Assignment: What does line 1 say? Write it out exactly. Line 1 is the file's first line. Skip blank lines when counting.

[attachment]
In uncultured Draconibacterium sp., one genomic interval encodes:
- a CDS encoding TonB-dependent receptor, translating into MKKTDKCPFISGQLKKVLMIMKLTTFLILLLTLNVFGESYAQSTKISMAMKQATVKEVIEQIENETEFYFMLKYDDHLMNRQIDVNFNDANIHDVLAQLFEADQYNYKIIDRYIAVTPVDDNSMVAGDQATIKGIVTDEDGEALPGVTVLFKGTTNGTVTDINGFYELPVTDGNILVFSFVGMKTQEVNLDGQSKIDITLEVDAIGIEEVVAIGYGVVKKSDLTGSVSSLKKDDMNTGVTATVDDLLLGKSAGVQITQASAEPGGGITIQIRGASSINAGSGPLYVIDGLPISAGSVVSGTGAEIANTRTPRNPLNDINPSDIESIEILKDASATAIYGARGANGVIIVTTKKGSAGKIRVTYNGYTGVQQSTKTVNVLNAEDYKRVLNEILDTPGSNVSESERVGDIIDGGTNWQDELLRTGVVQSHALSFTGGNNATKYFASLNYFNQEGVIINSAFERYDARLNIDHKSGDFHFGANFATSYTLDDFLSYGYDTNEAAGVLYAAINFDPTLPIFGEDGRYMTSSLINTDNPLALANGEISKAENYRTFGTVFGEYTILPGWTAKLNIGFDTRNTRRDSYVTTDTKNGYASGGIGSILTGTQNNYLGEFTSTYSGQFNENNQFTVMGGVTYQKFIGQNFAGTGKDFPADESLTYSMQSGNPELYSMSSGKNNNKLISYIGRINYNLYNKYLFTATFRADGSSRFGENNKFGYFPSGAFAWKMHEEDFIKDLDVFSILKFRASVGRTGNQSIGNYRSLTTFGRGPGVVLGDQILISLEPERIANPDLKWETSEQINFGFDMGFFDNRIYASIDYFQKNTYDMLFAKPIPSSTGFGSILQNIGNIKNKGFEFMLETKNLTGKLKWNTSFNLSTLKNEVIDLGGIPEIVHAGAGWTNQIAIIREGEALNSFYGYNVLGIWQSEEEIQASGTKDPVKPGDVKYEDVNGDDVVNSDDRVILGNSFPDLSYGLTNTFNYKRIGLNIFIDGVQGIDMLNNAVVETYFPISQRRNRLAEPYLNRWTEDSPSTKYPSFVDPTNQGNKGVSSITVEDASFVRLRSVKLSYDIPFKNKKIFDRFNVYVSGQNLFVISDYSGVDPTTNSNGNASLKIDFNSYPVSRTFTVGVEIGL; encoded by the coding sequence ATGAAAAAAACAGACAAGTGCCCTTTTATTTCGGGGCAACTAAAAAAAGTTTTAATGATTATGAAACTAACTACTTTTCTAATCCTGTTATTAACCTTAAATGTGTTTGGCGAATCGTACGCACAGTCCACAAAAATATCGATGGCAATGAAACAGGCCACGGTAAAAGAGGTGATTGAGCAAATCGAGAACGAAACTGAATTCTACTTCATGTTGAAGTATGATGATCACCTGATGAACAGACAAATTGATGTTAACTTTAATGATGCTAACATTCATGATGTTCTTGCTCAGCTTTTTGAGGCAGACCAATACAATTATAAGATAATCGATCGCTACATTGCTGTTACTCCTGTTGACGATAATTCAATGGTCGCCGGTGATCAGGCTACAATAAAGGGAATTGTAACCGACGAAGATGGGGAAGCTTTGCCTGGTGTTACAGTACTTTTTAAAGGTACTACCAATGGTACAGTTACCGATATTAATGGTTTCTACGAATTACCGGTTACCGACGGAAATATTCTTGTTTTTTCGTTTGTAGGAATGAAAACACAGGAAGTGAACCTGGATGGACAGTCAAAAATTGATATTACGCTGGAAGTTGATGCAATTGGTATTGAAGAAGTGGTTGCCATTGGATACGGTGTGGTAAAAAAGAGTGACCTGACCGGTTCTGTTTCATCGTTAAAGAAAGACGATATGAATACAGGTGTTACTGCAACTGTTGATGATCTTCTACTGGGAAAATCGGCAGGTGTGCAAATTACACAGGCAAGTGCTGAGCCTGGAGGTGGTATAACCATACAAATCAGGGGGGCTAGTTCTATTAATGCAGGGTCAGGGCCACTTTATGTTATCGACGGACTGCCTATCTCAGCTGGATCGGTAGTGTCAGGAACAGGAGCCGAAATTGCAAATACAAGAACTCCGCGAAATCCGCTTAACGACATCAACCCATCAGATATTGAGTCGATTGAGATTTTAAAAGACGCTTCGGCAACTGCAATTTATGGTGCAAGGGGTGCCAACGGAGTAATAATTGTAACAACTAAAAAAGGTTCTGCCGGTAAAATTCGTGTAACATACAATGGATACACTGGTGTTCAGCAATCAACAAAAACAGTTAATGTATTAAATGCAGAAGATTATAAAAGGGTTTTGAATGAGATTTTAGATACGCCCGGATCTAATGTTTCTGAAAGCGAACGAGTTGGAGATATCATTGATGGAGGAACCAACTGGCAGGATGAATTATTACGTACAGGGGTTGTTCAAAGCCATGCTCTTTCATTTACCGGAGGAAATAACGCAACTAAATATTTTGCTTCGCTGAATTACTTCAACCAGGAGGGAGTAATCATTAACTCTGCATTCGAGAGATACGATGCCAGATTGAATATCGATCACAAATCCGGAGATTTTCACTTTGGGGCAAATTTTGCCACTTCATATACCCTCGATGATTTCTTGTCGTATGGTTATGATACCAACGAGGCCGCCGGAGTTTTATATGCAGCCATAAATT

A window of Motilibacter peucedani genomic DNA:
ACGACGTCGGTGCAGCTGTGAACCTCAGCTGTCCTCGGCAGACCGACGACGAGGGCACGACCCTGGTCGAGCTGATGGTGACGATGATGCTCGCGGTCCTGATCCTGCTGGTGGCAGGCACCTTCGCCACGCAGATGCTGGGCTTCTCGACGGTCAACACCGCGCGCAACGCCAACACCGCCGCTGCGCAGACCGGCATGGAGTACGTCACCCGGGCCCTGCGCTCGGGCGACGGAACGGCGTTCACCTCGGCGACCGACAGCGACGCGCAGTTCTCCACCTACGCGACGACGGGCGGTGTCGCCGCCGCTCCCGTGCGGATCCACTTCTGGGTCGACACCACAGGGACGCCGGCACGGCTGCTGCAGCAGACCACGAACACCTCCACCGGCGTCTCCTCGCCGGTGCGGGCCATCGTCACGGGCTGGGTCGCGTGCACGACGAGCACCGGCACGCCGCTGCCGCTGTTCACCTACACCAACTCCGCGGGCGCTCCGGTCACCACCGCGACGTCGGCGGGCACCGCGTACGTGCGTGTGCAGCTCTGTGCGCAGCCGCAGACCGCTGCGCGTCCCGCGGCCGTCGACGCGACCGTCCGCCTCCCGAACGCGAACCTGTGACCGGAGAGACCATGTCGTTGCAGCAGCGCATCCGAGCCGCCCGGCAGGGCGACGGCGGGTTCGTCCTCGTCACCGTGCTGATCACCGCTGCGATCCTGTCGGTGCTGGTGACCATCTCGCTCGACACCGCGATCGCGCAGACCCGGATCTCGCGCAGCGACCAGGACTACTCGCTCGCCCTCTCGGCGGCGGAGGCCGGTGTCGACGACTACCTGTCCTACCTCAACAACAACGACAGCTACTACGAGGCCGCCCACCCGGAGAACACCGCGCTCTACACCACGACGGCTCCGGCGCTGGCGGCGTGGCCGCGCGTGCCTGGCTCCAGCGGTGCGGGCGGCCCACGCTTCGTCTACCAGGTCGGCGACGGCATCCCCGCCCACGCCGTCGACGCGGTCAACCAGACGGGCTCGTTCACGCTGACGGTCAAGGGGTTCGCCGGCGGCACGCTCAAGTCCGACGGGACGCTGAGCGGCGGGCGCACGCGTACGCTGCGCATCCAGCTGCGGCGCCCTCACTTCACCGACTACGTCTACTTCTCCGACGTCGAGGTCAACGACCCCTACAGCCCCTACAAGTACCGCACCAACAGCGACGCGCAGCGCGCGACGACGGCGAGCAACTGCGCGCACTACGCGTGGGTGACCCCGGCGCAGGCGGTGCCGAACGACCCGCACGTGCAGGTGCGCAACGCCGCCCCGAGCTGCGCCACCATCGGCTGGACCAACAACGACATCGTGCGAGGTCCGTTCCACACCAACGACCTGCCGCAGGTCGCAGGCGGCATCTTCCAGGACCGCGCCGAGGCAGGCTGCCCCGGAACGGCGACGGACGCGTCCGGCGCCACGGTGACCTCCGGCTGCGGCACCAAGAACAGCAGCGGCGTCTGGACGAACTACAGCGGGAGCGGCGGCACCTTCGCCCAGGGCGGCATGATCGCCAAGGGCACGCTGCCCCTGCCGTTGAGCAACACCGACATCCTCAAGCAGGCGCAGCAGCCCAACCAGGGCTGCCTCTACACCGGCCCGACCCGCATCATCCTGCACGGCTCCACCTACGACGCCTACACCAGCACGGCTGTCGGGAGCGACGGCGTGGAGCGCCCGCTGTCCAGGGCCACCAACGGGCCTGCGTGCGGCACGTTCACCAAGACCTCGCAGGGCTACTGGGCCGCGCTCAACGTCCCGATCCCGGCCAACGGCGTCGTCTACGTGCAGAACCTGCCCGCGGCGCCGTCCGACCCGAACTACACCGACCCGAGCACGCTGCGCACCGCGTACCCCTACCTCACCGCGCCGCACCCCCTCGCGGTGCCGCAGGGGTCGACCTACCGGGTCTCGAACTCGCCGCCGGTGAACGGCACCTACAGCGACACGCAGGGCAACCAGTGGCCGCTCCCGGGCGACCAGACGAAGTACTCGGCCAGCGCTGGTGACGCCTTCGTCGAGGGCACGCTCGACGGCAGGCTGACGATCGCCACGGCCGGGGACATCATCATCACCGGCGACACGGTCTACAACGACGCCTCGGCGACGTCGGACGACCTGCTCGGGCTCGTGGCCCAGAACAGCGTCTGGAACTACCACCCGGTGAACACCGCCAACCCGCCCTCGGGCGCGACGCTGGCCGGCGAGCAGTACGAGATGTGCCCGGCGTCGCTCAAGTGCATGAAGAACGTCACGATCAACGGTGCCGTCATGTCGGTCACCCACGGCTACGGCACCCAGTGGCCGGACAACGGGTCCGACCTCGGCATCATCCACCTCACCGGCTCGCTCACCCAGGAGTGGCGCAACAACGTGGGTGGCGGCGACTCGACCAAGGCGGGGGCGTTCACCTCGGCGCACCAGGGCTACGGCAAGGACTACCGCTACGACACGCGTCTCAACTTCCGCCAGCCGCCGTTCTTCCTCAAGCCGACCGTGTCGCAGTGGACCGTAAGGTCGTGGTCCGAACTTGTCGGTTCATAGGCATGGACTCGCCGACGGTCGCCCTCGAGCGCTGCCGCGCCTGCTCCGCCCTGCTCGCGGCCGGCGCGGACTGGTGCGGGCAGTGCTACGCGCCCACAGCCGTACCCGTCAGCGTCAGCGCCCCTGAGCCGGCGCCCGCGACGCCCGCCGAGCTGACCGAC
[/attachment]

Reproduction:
In uncultured Draconibacterium sp., one genomic interval encodes: